serve others

10 Ways to Serve Others as a Family

The biggest shopping season of the year is here. Throughout the year, we are bombarded with advertisements trying to get us to click, buy, or visit a store to get the latest deal. The new toys and games will be on the market and our kids will probably see and want them all.

Today’s society is dominated by consuming and receiving. As dads, we have an opportunity to influence our kids and point them in a different direction. In fact, it’s our responsibility. We encourage you to help your kids learn how to give and serve others.

During this holiday season, show your kids how to focus less on themselves and more on others by doing a service project or giving gifts to those who are less fortunate. Make it a family tradition to do each year, even throughout the year.

Here are 10 service project ideas to do with your family.

1. Clothes and toy drives.

We periodically do this in our house. Our kids play with only a handful of their toys and, of course, they outgrow their clothes. So we gather up what we can and give them away to someone we know, to Goodwill, or to an organization that helps those in need.

2. Create manna bags.

This is one of our favorites and we actually do this year-around. Visit your local bulk grocery store, like Sam’s Club or Costco, and stock up on several nonperishable food items. Have the kids pack plastic storage bags with the items you purchased and deliver them to individuals in need. We typically keep a few bags in our car so we are prepared when we see a homeless person or someone in need.

3. Sponsor a family.

There are so many organizations that give you the opportunity to sponsor a family or a child. Use Google or referrals from people you know to find organizations where you can be a sponsor.

4.  Volunteer your time.

Don’t just limit your service to giving things or money; teach your kids to give their time.Don’t just limit your service to giving things or money; teach your kids to give their time. Last year, our homeschooling community volunteered to clean the chairs in the sanctuary of the church where we meet once a week. Each kid had a wipe of cloth, and we all walked aisle by aisle cleaning off the chairs.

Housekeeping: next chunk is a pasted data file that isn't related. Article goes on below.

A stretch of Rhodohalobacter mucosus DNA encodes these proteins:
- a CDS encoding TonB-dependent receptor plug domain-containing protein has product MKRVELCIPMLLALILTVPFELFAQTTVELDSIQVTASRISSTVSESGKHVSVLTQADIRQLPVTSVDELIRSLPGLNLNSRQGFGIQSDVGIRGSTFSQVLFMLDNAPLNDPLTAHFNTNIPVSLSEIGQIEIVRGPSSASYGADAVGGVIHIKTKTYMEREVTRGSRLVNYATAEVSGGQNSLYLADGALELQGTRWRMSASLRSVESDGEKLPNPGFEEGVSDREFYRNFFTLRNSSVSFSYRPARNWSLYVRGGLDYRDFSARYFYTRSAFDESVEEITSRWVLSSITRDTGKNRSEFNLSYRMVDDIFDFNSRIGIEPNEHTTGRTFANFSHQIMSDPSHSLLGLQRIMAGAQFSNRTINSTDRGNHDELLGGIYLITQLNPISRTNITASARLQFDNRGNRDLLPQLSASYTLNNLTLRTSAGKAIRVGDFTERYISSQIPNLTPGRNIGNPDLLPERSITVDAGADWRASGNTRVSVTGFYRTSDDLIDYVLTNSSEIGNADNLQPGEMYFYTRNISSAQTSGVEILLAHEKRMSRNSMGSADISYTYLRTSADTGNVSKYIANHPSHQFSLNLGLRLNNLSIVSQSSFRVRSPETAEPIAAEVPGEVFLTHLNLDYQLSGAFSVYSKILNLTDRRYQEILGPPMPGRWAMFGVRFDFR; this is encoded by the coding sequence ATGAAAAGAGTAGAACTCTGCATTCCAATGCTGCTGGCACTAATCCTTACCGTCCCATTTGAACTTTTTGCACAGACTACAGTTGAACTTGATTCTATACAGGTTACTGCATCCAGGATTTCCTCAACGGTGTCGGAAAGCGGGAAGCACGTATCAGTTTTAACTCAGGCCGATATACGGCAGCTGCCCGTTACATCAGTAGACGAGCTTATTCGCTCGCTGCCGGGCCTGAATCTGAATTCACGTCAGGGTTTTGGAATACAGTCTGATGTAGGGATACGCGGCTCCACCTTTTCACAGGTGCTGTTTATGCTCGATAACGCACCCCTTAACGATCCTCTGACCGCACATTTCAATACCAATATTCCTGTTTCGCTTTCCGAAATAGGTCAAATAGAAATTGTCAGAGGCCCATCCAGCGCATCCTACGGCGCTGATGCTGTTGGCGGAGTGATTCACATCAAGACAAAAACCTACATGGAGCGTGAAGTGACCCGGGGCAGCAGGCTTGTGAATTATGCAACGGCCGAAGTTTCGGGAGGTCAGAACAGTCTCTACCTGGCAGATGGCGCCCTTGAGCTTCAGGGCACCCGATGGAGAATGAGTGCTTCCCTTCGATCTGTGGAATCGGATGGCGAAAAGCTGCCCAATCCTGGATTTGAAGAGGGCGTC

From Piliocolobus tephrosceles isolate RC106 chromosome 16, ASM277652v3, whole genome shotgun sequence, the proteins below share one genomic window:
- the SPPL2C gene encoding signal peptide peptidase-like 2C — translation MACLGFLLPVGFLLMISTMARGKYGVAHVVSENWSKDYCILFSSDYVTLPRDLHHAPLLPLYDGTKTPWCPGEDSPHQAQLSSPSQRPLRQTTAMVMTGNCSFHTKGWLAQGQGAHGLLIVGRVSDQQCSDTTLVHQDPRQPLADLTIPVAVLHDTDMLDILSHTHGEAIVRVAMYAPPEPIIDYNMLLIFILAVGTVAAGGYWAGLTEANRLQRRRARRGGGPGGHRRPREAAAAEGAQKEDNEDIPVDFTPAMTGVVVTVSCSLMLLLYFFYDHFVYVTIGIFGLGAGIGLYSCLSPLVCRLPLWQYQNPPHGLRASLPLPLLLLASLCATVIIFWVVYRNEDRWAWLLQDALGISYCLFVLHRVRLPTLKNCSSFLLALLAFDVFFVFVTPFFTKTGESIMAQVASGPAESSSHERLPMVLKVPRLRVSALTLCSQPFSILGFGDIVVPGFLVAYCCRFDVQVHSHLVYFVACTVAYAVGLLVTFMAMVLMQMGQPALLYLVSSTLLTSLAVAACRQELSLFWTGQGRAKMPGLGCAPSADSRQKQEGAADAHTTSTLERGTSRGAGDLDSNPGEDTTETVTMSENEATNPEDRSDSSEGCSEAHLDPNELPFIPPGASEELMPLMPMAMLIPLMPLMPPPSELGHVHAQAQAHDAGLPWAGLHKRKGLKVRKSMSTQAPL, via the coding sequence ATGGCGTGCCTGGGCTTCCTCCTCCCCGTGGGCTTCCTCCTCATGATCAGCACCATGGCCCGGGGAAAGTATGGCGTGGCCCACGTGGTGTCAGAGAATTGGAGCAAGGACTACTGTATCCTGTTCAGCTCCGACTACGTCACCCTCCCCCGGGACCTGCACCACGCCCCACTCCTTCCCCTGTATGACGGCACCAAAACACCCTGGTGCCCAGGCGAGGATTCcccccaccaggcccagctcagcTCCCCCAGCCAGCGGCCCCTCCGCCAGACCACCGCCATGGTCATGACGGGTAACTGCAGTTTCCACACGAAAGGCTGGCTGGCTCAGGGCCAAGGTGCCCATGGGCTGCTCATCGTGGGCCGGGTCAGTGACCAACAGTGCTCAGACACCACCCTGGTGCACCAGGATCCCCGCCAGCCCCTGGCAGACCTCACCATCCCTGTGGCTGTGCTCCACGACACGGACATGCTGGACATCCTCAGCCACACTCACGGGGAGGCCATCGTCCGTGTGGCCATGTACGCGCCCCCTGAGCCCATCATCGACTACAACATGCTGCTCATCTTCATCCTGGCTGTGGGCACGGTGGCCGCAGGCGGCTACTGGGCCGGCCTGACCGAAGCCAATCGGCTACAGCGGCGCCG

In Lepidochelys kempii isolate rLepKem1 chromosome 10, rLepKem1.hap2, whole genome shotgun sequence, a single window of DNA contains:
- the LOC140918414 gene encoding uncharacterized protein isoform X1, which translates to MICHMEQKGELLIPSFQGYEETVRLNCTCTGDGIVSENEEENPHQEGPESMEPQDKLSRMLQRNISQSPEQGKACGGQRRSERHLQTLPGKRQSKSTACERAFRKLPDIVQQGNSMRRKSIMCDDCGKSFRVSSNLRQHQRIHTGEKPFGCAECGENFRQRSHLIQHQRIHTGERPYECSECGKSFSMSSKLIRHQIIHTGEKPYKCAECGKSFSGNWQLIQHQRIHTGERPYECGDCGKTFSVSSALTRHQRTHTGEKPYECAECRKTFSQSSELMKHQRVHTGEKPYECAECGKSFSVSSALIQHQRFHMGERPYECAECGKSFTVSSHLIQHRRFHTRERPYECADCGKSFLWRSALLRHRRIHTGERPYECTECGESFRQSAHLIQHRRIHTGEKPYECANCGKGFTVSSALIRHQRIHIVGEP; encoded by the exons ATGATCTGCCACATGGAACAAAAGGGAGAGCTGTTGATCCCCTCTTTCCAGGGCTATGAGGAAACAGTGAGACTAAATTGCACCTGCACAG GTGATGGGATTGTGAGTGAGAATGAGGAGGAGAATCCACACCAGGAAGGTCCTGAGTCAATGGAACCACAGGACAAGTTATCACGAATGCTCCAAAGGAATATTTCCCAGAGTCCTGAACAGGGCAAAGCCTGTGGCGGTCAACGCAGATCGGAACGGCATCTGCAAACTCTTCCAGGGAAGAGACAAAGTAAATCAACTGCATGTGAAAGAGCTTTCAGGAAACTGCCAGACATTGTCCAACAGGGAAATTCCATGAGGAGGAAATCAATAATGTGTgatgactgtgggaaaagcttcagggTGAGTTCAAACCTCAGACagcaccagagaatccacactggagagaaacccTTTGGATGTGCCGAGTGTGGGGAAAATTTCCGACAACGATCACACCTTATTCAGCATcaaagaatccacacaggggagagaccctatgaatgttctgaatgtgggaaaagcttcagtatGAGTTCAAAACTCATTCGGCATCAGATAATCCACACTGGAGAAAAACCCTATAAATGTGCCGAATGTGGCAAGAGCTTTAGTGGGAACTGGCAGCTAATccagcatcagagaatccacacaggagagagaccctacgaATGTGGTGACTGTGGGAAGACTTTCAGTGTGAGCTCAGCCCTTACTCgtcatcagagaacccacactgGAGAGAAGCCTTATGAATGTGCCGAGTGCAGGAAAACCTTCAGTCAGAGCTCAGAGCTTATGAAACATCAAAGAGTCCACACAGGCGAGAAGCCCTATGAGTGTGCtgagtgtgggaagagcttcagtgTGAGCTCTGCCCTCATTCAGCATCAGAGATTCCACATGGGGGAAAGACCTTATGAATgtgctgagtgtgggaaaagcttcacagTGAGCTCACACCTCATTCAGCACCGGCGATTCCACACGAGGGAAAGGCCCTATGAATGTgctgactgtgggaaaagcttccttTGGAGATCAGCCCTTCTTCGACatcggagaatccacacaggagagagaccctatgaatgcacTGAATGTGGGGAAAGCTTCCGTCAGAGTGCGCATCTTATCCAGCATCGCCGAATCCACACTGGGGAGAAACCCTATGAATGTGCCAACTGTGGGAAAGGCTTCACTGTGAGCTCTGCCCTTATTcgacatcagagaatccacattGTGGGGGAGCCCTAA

5. Put together a care package.

Find a missionary or member of the military and put together a care package to be sent to them.

6. Clean the house of someone who is sick or pregnant.

We are blessed to be in good health. Some people you know may be having health challenges and the things that were simple and easy to them are now a challenge. Helping with housework can be a great benefit to them.

7. Visit a local children’s hospital.

I’ll never forget the time we had to take our son to the local children’s hospital for some health issues he had. While it was very scary for us, the local volunteers and people that visited there made it an amazing experience for him. Comforting others in times like that can help them in ways you can’t imagine.

8. Clean up trash at a local park.

Not everyone values our parks and places of recreation. As a teen, I worked a summer for the local park department, and we always found trash at the parks. The challenge: We didn’t visit every park every day so some trash remained for a while. Have your kids get gloves and garbage bags then help by cleaning up trash and debris at local parks.

9. Random act of kindness.

Find a stranger or a family you know and do something kind for them. A suggestion: Give them a card with some encouraging quotes or favorite Bible passages. Just be kind to someone — for no reason at all.

10. Save their money and pay for someone’s item in the checkout line.

When my wife and I were younger, we’d go to our favorite restaurant where we were seated at a table with total strangers and the food was cooked in front of us. It seems like every time we went someone offered to pay for our meal. I’ve heard this done in grocery stores as well. Have your kids save their money and take it with them to the grocery when they go with you. Find someone in line to bless by paying for their items.

Remember: This season is not about how much we receive; it’s about how we impact others lives. Teach your kids to focus on being a blessing to others by serving throughout the month.

If the shoe were on the other foot, and you were in the position of needing help, how would you like someone to serve you?

Huddle up with your family and say, instead of focusing on what we get this season, let’s focus on what we can give and how we can serve. Here are some ideas.